Did you ever notice that little extra chamfer between the lugs of vintage Datejust and Day-Date models? Did you also notice that you won't find this on steel versions of the same references? I can only wonder, why? ... Background knowledge and deep discussions on the big pictures of the vintage watch world is what you typically come here for... But at times it's the little details that grab my attention for much much longer and make me wonder.

April 24, 2024

Why Gold and Steel Rolex Oyster Cases Are Shaped Differently


Marcus Siems     Marcus Siems @siemswatches
    Collector, Author, Data Analyst


[Highlights] Why do golden vintage Datejust/Day-Date models feature an extra surface between the lugs?
- Is it because of structural integrity? -
- Is it specific to the case maker Genex versus Spillmann? - 
- Is it a result of advertisement? -
- We can't say for sure but I'll argue in favor of one -


Background knowledge and deep discussions on the big pictures of the vintage watch world is what you typically come here for... But at times it's the little details that grab my attention for much much longer and make me wonder.

For example: Did you ever notice that the Rolex Oyster cases in gold are shaped differently than their steel counterparts? And I'm speaking of gold versus steel within the same reference from the same year! What may sound cryptic now will become evident once you've seen it:


Comparing vintage Rolex Datejusts in gold (left) and steel (right)

Comparing vintage Rolex Datejusts in gold (left) and steel (right). Take a close look at the lugs and how these are integrated into the case. Photos from Goldammer Archives.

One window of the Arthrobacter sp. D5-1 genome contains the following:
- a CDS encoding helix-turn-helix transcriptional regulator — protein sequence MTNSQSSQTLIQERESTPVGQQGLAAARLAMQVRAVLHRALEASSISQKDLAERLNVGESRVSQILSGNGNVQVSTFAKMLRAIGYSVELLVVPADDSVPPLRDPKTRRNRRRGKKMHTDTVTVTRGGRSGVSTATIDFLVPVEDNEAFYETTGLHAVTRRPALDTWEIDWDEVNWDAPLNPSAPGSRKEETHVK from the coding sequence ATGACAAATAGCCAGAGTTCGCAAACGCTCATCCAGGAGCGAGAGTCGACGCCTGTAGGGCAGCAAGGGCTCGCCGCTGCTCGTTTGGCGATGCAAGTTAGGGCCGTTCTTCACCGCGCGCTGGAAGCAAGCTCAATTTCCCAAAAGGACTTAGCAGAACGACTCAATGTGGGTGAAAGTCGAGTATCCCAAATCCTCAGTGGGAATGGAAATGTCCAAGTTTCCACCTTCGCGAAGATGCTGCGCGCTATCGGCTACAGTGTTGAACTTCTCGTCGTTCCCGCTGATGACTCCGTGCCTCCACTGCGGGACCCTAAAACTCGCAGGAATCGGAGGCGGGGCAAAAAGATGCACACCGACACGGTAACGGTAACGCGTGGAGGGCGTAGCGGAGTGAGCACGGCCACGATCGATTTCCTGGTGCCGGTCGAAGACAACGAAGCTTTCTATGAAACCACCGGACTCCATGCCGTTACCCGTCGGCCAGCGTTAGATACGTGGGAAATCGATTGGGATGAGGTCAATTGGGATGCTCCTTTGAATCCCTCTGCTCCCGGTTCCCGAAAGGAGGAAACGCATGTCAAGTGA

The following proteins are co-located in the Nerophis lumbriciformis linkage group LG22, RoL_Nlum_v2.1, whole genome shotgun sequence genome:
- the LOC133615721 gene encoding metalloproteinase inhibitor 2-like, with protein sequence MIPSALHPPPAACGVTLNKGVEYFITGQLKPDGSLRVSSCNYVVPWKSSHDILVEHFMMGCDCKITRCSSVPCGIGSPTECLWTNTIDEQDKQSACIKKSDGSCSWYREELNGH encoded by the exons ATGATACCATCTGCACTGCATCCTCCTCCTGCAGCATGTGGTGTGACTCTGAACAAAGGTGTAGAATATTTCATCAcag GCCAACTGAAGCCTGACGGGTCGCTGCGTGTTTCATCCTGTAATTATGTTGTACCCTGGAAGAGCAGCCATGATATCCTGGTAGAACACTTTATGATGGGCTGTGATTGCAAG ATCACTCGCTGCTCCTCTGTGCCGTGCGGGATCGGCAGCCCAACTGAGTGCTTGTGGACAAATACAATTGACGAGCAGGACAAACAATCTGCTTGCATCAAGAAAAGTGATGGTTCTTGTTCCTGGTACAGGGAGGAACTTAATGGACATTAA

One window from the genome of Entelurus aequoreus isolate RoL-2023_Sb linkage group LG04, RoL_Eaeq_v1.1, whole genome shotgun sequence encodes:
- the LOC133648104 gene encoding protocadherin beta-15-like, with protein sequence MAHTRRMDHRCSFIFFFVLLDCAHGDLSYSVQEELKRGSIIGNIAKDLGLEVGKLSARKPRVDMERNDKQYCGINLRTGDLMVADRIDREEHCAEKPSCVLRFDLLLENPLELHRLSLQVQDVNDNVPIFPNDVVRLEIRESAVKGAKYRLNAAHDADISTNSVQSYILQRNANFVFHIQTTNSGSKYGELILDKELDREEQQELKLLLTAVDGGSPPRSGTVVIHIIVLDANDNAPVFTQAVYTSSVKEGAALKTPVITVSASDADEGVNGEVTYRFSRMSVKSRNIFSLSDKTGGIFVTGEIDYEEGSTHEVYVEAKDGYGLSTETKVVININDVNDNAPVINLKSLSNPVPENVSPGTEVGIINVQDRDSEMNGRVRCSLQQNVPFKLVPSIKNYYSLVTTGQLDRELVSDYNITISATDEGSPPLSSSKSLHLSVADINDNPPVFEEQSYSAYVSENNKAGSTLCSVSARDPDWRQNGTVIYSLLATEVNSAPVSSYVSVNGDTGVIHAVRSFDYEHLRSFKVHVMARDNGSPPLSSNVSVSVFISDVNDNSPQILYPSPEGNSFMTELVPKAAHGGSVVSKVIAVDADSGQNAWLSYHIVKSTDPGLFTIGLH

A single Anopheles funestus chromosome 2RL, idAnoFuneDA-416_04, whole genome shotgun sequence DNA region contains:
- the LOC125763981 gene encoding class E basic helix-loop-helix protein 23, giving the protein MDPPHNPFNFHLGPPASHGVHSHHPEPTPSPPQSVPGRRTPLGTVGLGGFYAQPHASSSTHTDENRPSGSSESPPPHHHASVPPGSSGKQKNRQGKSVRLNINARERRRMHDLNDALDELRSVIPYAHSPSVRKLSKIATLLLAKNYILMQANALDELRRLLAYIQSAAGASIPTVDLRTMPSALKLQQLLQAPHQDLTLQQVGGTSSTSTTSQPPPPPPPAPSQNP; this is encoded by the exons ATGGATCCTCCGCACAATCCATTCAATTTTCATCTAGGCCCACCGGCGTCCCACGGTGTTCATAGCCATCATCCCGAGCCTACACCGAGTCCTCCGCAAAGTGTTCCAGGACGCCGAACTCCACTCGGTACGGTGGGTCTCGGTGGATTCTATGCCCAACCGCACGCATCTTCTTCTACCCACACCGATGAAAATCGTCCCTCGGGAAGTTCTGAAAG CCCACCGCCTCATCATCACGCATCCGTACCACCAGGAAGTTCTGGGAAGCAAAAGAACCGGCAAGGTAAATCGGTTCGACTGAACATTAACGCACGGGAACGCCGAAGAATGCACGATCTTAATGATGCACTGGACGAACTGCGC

Take a closer look at the lugs and particularly how they are integrated into the case structure. While on the steel case the lugs transition straight into the Oyster case, on gold cases there is an additional chamfer+ between the case outline and the lugs. A bit of a surface area that you will find only on golden cases. It is a detail  that effectively straightens the upper/lower flank of the case visually but what other purpose may it serve?


1) The Timeline

The interesting bit is that not all models or collections came with this feature. You will find this only on Datejust and Day-Date references. From the first Datejust reference onwards - the ref. 4467 - this is evident and it lasts until the modern Datejust II in 41mm was introduced in 2009! That's a pretty long time, for 64 years there existed a stel/gold dichotomy of Datejust/Day-Date case designs.


Four early example Rolex Datejust models in gold with special lug chamfersFour examples of early Datejust models featuring the additional lug chamfer. From left to right: Ref. 4467 "Tribune de Geneve", ref. 5030, ref. 6104, ref. 6305. Interestingly, the chamfer and case shape evolves as well throughout the years. Photos Courtesy of Antiquorum.


Interestingly, already in these early references we can observe an evolution of this additional chamfer in shape and style. The style on the reference 5030 for example is a lot more pronounced than on other models, displaying a very strong chamfer with vertical recesses.

The first Datejust in steel was launched only about 8 years after the original 4467 - the 1953-55 ref. 6305[1]The moment the steel Datejust was born, its Oyster case was distinct from the precious metal ones... A steel 6305 and a golden 6305 cases are easily distinguishable!